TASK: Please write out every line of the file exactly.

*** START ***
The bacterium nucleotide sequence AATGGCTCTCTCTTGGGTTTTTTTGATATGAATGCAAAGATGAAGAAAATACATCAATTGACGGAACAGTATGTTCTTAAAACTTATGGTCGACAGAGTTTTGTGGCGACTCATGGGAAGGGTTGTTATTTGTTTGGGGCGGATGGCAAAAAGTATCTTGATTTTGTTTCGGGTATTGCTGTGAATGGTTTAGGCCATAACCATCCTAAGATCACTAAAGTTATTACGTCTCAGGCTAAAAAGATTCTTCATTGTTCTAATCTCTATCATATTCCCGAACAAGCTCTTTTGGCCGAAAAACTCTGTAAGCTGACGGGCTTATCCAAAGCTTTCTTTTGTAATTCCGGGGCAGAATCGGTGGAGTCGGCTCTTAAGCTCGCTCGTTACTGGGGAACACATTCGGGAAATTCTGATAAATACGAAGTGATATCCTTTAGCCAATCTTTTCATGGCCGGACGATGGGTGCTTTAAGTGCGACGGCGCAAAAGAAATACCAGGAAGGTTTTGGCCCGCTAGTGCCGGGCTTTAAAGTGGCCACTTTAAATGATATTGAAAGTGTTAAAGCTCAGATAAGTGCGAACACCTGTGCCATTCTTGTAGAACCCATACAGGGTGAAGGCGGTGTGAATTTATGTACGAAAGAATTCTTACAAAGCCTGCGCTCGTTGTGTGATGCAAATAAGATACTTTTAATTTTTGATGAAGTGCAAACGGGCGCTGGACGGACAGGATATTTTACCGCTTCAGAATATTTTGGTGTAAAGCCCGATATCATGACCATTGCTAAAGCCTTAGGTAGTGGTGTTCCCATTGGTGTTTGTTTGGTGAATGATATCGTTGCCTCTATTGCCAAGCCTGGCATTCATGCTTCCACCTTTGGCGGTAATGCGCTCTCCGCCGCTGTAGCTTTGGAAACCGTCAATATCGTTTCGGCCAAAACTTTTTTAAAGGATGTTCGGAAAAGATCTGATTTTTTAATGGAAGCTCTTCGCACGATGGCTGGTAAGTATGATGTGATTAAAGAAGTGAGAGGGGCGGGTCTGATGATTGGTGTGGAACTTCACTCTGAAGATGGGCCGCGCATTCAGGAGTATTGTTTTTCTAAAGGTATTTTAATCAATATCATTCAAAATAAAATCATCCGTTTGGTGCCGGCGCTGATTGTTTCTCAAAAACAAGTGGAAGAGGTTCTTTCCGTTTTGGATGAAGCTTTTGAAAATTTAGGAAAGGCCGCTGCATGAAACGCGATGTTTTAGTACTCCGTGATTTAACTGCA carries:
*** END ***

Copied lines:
The bacterium nucleotide sequence AATGGCTCTCTCTTGGGTTTTTTTGATATGAATGCAAAGATGAAGAAAATACATCAATTGACGGAACAGTATGTTCTTAAAACTTATGGTCGACAGAGTTTTGTGGCGACTCATGGGAAGGGTTGTTATTTGTTTGGGGCGGATGGCAAAAAGTATCTTGATTTTGTTTCGGGTATTGCTGTGAATGGTTTAGGCCATAACCATCCTAAGATCACTAAAGTTATTACGTCTCAGGCTAAAAAGATTCTTCATTGTTCTAATCTCTATCATATTCCCGAACAAGCTCTTTTGGCCGAAAAACTCTGTAAGCTGACGGGCTTATCCAAAGCTTTCTTTTGTAATTCCGGGGCAGAATCGGTGGAGTCGGCTCTTAAGCTCGCTCGTTACTGGGGAACACATTCGGGAAATTCTGATAAATACGAAGTGATATCCTTTAGCCAATCTTTTCATGGCCGGACGATGGGTGCTTTAAGTGCGACGGCGCAAAAGAAATACCAGGAAGGTTTTGGCCCGCTAGTGCCGGGCTTTAAAGTGGCCACTTTAAATGATATTGAAAGTGTTAAAGCTCAGATAAGTGCGAACACCTGTGCCATTCTTGTAGAACCCATACAGGGTGAAGGCGGTGTGAATTTATGTACGAAAGAATTCTTACAAAGCCTGCGCTCGTTGTGTGATGCAAATAAGATACTTTTAATTTTTGATGAAGTGCAAACGGGCGCTGGACGGACAGGATATTTTACCGCTTCAGAATATTTTGGTGTAAAGCCCGATATCATGACCATTGCTAAAGCCTTAGGTAGTGGTGTTCCCATTGGTGTTTGTTTGGTGAATGATATCGTTGCCTCTATTGCCAAGCCTGGCATTCATGCTTCCACCTTTGGCGGTAATGCGCTCTCCGCCGCTGTAGCTTTGGAAACCGTCAATATCGTTTCGGCCAAAACTTTTTTAAAGGATGTTCGGAAAAGATCTGATTTTTTAATGGAAGCTCTTCGCACGATGGCTGGTAAGTATGATGTGATTAAAGAAGTGAGAGGGGCGGGTCTGATGATTGGTGTGGAACTTCACTCTGAAGATGGGCCGCGCATTCAGGAGTATTGTTTTTCTAAAGGTATTTTAATCAATATCATTCAAAATAAAATCATCCGTTTGGTGCCGGCGCTGATTGTTTCTCAAAAACAAGTGGAAGAGGTTCTTTCCGTTTTGGATGAAGCTTTTGAAAATTTAGGAAAGGCCGCTGCATGAAACGCGATGTTTTAGTACTCCGTGATTTAACTGCA carries: